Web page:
Donovan McNabb will probably only see one series of action for the second straight week when the Philadelphia Eagles close out the regular season with a meaningless game against the Cincinnati Bengals.
That hasn’t stopped Philadelphia’s star quarterback from putting his game face on for the upcoming playoffs. Especially with all the critics questioning the Eagles’ ability to get to the Super Bowl without injured wide receiver Terrell Owens.
“It’s unfortunate that people are pretty much turning their backs on us because we lost T.O.,” McNabb said Wednesday. “I’m still the captain of this ship and this ship is going to move. I’ll take this team as far as we need to go with the guys that we have.”
Philadelphia has lost three straight NFC championship games, including the last two at home as heavy favorites.
Owens was supposed to be the missing piece to the Eagles’ Super Bowl puzzle. He helped the Eagles earn home-field advantage throughout the playoffs by catching a team-record 14 touchdown passes from McNabb before suffering an ankle injury against Dallas two weeks ago that will keep him out until at least the Super Bowl.
“We sign T.O. and we turn into the world’s greatest football team. We lose T.O. and we get buried in the dirt,” McNabb said. “This team has been through a lot. We know what we need to do in order to get us where we need to go. If we continue to do what we’ve been doing, things will work out well.”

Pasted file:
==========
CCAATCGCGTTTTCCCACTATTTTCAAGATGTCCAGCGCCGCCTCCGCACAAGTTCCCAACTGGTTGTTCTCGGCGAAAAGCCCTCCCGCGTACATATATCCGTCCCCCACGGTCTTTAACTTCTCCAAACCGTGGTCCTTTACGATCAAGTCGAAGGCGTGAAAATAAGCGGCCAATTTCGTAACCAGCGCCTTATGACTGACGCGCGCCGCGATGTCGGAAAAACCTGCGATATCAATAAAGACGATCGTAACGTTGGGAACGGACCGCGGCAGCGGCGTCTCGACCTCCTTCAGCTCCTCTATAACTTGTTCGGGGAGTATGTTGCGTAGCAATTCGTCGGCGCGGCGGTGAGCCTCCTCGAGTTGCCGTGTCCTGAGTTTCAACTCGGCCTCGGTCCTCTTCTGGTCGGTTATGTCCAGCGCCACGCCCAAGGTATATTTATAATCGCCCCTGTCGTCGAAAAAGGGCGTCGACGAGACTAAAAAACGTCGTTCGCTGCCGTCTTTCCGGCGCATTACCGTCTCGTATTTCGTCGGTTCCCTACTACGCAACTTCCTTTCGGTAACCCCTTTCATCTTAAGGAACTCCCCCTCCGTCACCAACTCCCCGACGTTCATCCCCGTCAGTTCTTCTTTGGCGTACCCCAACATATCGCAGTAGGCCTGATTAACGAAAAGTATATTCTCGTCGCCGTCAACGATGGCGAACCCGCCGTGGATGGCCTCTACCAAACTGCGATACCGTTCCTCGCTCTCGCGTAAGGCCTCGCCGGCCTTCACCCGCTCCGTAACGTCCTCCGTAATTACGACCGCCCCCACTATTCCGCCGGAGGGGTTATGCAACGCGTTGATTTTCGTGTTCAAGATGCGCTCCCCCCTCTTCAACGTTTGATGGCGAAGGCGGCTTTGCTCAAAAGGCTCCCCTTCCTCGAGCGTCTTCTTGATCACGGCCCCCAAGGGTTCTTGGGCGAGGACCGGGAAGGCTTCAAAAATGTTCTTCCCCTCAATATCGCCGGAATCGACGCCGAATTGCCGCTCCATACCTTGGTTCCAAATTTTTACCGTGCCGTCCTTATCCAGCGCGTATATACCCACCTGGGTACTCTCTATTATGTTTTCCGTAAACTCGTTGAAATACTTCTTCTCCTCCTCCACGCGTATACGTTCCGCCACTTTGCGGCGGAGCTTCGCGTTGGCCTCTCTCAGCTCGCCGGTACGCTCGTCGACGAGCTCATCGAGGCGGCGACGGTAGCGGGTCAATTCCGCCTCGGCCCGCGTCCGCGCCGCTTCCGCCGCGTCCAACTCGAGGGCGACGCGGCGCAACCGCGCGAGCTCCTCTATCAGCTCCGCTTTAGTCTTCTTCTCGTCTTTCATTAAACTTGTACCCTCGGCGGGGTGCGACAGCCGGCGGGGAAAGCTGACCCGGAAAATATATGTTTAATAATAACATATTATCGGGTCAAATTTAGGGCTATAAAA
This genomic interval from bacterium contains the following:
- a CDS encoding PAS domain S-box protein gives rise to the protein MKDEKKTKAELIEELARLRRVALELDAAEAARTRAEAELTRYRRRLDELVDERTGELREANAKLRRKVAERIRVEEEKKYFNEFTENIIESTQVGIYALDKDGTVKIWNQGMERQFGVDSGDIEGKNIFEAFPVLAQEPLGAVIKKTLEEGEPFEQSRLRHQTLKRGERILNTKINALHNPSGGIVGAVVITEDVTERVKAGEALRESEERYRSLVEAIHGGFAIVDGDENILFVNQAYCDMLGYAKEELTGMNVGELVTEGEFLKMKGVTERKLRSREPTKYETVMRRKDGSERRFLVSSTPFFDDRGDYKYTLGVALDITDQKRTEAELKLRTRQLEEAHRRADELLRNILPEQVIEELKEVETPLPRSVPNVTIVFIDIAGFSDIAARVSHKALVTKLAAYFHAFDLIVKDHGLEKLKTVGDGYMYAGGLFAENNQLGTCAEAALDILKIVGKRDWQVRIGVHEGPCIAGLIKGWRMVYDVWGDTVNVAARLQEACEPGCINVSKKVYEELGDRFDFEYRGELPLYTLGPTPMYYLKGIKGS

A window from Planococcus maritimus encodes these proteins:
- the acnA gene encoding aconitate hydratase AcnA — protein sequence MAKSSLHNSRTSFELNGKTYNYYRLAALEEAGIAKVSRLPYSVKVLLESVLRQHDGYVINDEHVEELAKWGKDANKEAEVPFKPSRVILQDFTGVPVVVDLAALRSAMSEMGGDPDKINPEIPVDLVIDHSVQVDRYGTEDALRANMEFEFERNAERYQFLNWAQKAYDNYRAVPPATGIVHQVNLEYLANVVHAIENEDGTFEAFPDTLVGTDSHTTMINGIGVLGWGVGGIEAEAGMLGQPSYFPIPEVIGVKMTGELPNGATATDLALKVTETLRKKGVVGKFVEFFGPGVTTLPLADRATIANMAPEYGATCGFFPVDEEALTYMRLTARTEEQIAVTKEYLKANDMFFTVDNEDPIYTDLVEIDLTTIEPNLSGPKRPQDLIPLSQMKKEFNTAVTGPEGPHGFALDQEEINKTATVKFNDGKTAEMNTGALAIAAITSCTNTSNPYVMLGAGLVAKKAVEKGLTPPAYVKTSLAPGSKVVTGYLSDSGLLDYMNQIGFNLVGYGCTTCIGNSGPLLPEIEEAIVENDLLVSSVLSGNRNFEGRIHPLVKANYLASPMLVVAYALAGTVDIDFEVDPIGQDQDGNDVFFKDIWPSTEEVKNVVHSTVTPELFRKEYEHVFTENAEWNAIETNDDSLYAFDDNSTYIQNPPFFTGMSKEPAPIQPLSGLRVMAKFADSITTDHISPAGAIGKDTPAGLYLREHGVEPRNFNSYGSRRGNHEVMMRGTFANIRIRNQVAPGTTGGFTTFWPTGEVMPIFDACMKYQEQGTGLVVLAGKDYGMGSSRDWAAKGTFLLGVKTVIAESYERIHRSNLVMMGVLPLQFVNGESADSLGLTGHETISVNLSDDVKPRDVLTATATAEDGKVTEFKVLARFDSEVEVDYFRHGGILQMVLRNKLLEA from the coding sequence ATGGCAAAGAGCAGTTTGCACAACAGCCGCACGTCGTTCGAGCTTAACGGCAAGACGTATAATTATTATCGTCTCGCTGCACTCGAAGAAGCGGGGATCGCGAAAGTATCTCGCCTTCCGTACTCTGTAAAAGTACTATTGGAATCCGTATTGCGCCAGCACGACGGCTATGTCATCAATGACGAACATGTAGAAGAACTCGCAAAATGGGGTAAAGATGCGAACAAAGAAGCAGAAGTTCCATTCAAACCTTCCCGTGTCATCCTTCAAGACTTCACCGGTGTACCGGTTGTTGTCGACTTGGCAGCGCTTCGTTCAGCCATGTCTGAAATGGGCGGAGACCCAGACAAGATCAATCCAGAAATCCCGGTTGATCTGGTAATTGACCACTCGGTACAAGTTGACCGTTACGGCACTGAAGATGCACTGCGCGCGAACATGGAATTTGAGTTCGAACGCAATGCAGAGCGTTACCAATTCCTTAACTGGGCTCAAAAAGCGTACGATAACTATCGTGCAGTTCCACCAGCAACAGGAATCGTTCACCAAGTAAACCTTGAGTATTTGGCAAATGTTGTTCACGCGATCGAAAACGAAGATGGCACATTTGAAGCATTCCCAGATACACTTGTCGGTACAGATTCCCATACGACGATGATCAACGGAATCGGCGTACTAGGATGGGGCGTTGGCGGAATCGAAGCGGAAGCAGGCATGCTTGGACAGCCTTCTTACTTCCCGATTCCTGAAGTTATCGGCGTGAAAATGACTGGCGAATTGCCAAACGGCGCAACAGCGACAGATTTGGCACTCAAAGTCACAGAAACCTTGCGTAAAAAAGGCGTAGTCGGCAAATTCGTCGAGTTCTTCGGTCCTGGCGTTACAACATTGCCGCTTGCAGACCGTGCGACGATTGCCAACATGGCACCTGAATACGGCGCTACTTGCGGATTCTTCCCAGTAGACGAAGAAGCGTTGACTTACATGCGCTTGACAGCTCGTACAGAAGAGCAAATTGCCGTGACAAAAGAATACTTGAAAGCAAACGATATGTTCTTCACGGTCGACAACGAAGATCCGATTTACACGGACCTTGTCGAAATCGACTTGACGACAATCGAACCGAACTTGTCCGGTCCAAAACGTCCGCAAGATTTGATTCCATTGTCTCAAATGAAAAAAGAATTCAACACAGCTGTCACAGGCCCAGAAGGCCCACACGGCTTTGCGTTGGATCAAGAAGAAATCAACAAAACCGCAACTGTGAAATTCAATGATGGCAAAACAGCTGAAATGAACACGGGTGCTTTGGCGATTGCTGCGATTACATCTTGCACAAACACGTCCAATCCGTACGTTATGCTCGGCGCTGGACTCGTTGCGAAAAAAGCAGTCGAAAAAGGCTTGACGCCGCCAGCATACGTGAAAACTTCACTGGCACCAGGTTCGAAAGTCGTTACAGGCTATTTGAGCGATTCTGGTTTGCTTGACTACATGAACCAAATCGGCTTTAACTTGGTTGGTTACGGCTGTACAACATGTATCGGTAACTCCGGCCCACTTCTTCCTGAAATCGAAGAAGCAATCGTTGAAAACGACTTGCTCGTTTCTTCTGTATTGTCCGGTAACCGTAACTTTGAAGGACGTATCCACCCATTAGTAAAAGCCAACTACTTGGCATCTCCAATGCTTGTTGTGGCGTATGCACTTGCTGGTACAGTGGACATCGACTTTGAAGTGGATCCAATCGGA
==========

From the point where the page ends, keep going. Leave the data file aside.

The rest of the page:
McNabb made only a cameo appearance in Philadelphia’s first game without Owens, leading the first-team offense to a touchdown on his only drive in a 20-7 loss at St. Louis on Monday night.
The five-time Pro Bowler completed all three of his passes for 36 yards, including a seven-yard scoring pass to Freddie Mitchell, who moved into Owens’ starting spot.
Though he wanted to play the whole game against St. Louis and prefers to play against Cincinnati this Sunday, McNabb understands coach Andy Reid’s decision to rest his starters.
“We don’t have to prove anything to anybody,” McNabb said. “Being 13-1 before Monday night’s game has proven a lot to a lot of people.”
McNabb and the rest of the regulars probably won’t play more than one series against the Bengals. Running back Brian Westbrook, who didn’t dress against the Rams, might again be inactive.
Cincinnati has plenty to prove as it closes its second season under coach Marvin Lewis. After raising expectations with an 8-8 record last year, the Bengals will by trying to match that mark when they take the field against the Eagles.
Cincinnati moved into position for a .500 finish with last weekend’s come-from-behind 23-22 victory over the New York Giants. Chad Johnson caught Jon Kitna’s 4-yard touchdown pass with just 44 seconds remaining as the Bengals found a way to pull the game out.
“That’s one area where we’ve grown from last year,” Lewis said. “We would have lost this game a year ago. We would have continued to find a way to lose at the end.”
Kitna had another up-and-down day filling in for Carson Palmer, who missed his second game because of a sprained left knee. He threw a 5-yard touchdown pass to Johnson in the first quarter, then was only 2-of-6 with two sacks and an interception in the second.
Kitna, the NFL’s Comeback Player of the Year last year, pulled out the game with a big assist from receiver T.J. Houshmandzadeh, who corralled his 4th-and-10 pass for a crucial first down on the winning drive.
“On four straight plays, they had the perfect coverages called for the plays we ran,” said Kitna, who was 20-of-30 for 186 yards with an interception. “They had the perfect call on the one to T.J., but he just went up and made the play.”
The Bengals will finish without a winning record for the 14th straight season.